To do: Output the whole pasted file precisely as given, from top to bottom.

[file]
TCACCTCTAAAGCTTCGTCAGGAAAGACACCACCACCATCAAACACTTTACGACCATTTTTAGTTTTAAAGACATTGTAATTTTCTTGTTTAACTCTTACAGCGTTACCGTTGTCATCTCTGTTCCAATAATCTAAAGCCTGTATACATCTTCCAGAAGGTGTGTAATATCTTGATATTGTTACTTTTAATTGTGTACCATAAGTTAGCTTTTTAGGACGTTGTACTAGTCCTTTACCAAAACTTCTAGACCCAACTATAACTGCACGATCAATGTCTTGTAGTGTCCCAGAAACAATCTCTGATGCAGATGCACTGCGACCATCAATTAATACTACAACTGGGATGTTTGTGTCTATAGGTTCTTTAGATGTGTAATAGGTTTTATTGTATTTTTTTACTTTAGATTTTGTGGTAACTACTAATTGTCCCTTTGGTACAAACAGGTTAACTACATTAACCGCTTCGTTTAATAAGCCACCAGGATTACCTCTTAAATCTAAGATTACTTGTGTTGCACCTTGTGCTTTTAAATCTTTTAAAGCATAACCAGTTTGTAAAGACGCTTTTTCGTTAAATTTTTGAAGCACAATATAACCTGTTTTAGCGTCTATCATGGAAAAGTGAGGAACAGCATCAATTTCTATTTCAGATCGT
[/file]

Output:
TCACCTCTAAAGCTTCGTCAGGAAAGACACCACCACCATCAAACACTTTACGACCATTTTTAGTTTTAAAGACATTGTAATTTTCTTGTTTAACTCTTACAGCGTTACCGTTGTCATCTCTGTTCCAATAATCTAAAGCCTGTATACATCTTCCAGAAGGTGTGTAATATCTTGATATTGTTACTTTTAATTGTGTACCATAAGTTAGCTTTTTAGGACGTTGTACTAGTCCTTTACCAAAACTTCTAGACCCAACTATAACTGCACGATCAATGTCTTGTAGTGTCCCAGAAACAATCTCTGATGCAGATGCACTGCGACCATCAATTAATACTACAACTGGGATGTTTGTGTCTATAGGTTCTTTAGATGTGTAATAGGTTTTATTGTATTTTTTTACTTTAGATTTTGTGGTAACTACTAATTGTCCCTTTGGTACAAACAGGTTAACTACATTAACCGCTTCGTTTAATAAGCCACCAGGATTACCTCTTAAATCTAAGATTACTTGTGTTGCACCTTGTGCTTTTAAATCTTTTAAAGCATAACCAGTTTGTAAAGACGCTTTTTCGTTAAATTTTTGAAGCACAATATAACCTGTTTTAGCGTCTATCATGGAAAAGTGAGGAACAGCATCAATTTCTATTTCAGATCGT